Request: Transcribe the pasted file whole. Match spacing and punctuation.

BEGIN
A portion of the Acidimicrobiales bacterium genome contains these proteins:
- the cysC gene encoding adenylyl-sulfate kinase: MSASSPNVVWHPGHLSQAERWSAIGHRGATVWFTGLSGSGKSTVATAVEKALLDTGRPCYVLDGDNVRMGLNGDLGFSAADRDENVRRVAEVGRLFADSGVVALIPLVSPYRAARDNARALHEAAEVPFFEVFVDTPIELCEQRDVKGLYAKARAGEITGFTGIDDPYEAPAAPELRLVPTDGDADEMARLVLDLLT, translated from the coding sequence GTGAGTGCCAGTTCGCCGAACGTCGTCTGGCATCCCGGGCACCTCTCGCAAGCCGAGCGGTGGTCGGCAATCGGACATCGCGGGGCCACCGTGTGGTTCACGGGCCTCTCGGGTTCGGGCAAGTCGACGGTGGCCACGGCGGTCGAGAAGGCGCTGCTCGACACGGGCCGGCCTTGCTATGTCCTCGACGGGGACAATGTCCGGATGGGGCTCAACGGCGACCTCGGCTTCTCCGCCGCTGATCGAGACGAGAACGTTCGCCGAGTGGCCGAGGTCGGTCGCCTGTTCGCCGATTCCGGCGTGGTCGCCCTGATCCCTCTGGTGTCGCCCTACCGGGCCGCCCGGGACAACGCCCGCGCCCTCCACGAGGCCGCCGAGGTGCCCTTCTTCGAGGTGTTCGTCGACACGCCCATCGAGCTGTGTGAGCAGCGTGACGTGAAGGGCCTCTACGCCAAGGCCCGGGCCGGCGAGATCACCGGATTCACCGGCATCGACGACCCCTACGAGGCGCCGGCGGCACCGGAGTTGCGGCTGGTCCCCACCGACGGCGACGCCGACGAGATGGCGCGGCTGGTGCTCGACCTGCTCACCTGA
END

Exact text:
A portion of the Acidimicrobiales bacterium genome contains these proteins:
- the cysC gene encoding adenylyl-sulfate kinase: MSASSPNVVWHPGHLSQAERWSAIGHRGATVWFTGLSGSGKSTVATAVEKALLDTGRPCYVLDGDNVRMGLNGDLGFSAADRDENVRRVAEVGRLFADSGVVALIPLVSPYRAARDNARALHEAAEVPFFEVFVDTPIELCEQRDVKGLYAKARAGEITGFTGIDDPYEAPAAPELRLVPTDGDADEMARLVLDLLT, translated from the coding sequence GTGAGTGCCAGTTCGCCGAACGTCGTCTGGCATCCCGGGCACCTCTCGCAAGCCGAGCGGTGGTCGGCAATCGGACATCGCGGGGCCACCGTGTGGTTCACGGGCCTCTCGGGTTCGGGCAAGTCGACGGTGGCCACGGCGGTCGAGAAGGCGCTGCTCGACACGGGCCGGCCTTGCTATGTCCTCGACGGGGACAATGTCCGGATGGGGCTCAACGGCGACCTCGGCTTCTCCGCCGCTGATCGAGACGAGAACGTTCGCCGAGTGGCCGAGGTCGGTCGCCTGTTCGCCGATTCCGGCGTGGTCGCCCTGATCCCTCTGGTGTCGCCCTACCGGGCCGCCCGGGACAACGCCCGCGCCCTCCACGAGGCCGCCGAGGTGCCCTTCTTCGAGGTGTTCGTCGACACGCCCATCGAGCTGTGTGAGCAGCGTGACGTGAAGGGCCTCTACGCCAAGGCCCGGGCCGGCGAGATCACCGGATTCACCGGCATCGACGACCCCTACGAGGCGCCGGCGGCACCGGAGTTGCGGCTGGTCCCCACCGACGGCGACGCCGACGAGATGGCGCGGCTGGTGCTCGACCTGCTCACCTGA